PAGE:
Trachoma in Western Equatoria State, Southern Sudan: Implications for National Control

Kur, LW; Picon, D; Adibo, O; Robinson, E; Sabasio, A; Edwards, T; Ndyaba, A; Rumunu, J; Lewis, K; Lado, M; Kolaczinski, J; (2009) Trachoma in Western Equatoria State, Southern Sudan: Implications for National Control. PLoS neglected tropical diseases, 3 (7). ISSN 1935-2727 DOI:

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Background: Trachoma is thought to be common over large parts of Southern Sudan. However, many areas of the country, particularly west of the Nile, have not yet been surveyed. The aim of this study was to confirm whether trachoma extends into Western Equatoria State from neighboring Central Equatoria, where trachoma is highly prevalent, and whether intervention with the SAFE strategy is required. Methods and Findings: Population-based cross-sectional surveys were conducted using a two-stage cluster random sampling method to select the study population. Subjects were examined for trachoma by experienced graders using the World Health Organization (WHO) simplified grading scheme. Two counties thought to be most likely to have trachoma were surveyed, Maridi and Mundri. In Maridi, prevalence of one of the signs of active trachoma (trachomatous inflammation-follicular (TF)) in children aged 1-9 years was 0.4% (95% confidence interval (CI), 0.0%-0.8%), while no children showing the other possible sign, trachomatous inflammation-intense (TI), were identified. No trachomatous trichiasis (TT) was found in those aged under 15, and prevalence was 0.1% ( 95% CI, 0.0%-0.4%) in those aged 15 years and above. In Mundri, active trachoma was also limited to signs of TF, with a prevalence of 4.1% (95% CI, 1.4%-6.9%) in children aged 1-9 years. Again, no TT was found in those aged under 15, and prevalence in those aged 15 years and above was 0.3% ( 95% CI, 0.0%-0.8%). Conclusion: Trachoma prevalence in the east of Western Equatoria State is below the WHO recommended intervention threshold for mass drug administration of antibiotic treatment in all villages. However, the prevalence of TF and TT in some villages, particularly in Mundri County, is sufficiently high to warrant targeted interventions at the community level. These results demonstrate that trachoma is not a major public health problem throughout Southern Sudan. Further studies will be required to determine trachoma prevalence in other areas, particularly west of the Nile, but there are presently no resources to survey each county. Studies should thus be targeted to areas where collection of new data would be most informative.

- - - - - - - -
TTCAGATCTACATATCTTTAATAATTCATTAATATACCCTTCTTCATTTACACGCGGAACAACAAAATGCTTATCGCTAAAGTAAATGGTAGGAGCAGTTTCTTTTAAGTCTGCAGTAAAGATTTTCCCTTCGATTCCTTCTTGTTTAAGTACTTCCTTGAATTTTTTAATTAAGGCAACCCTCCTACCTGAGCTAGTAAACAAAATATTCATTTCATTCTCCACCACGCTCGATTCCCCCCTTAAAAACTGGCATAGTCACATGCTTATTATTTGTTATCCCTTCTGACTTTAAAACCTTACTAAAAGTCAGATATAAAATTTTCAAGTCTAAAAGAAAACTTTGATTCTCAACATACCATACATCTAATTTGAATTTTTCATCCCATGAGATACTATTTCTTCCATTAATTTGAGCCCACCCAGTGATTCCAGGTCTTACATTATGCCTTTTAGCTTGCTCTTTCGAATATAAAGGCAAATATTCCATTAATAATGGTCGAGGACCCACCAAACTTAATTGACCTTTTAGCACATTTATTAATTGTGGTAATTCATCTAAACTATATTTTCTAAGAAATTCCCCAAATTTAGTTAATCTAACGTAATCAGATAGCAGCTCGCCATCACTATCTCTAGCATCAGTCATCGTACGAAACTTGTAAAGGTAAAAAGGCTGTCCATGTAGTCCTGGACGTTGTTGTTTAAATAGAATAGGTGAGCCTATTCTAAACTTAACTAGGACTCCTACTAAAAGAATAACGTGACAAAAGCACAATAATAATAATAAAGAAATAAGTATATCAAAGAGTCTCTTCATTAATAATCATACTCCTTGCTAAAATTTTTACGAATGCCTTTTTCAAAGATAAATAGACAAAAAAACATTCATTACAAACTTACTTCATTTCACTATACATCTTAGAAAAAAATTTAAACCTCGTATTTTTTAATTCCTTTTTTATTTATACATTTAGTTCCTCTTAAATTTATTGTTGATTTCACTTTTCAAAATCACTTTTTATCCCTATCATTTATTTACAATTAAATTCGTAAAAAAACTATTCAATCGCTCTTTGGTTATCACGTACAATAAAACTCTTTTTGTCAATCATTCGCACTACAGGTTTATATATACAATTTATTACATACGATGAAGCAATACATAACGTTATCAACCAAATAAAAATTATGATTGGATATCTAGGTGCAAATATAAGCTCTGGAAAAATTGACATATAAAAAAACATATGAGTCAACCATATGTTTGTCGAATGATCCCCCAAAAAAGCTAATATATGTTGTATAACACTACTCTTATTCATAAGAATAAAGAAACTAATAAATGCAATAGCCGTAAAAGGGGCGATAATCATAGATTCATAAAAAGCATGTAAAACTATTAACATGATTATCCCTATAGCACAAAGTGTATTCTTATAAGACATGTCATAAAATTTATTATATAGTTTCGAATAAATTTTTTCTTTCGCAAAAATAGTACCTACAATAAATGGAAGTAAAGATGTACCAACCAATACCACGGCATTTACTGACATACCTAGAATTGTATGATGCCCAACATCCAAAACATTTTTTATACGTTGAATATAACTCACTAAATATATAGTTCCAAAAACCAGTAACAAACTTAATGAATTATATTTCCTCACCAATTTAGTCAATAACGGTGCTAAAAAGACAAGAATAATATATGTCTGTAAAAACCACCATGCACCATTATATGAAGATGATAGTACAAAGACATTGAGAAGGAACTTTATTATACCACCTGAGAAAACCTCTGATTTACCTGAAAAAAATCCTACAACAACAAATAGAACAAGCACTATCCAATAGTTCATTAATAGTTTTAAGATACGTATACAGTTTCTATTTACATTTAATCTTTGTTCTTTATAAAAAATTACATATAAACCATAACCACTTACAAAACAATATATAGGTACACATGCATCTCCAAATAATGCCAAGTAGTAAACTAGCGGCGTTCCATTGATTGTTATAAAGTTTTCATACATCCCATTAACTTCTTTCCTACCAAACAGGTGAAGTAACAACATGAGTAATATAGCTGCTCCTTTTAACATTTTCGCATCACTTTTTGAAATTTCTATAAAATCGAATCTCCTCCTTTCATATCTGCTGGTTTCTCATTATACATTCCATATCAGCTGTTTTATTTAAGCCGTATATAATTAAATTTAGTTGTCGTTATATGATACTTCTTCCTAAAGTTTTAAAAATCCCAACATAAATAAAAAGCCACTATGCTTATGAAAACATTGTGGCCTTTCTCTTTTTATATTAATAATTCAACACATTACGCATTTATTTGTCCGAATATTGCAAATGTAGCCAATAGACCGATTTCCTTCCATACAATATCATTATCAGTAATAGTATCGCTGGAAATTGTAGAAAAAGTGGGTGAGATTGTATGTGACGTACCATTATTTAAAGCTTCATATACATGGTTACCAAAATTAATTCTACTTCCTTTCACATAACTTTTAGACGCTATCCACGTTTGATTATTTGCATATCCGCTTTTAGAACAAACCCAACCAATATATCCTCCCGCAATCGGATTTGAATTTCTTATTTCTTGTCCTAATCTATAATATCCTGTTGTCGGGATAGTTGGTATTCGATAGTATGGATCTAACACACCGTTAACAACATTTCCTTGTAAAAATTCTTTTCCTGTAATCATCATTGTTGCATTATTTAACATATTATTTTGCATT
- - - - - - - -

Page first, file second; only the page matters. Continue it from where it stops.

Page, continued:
Item Type: Article
Faculty and Department: Faculty of Epidemiology and Population Health > Dept of Infectious Disease Epidemiology
Research Centre: Neglected Tropical Diseases Network
Tropical Epidemiology Group
PubMed ID: 19636366
Web of Science ID: 268452200021


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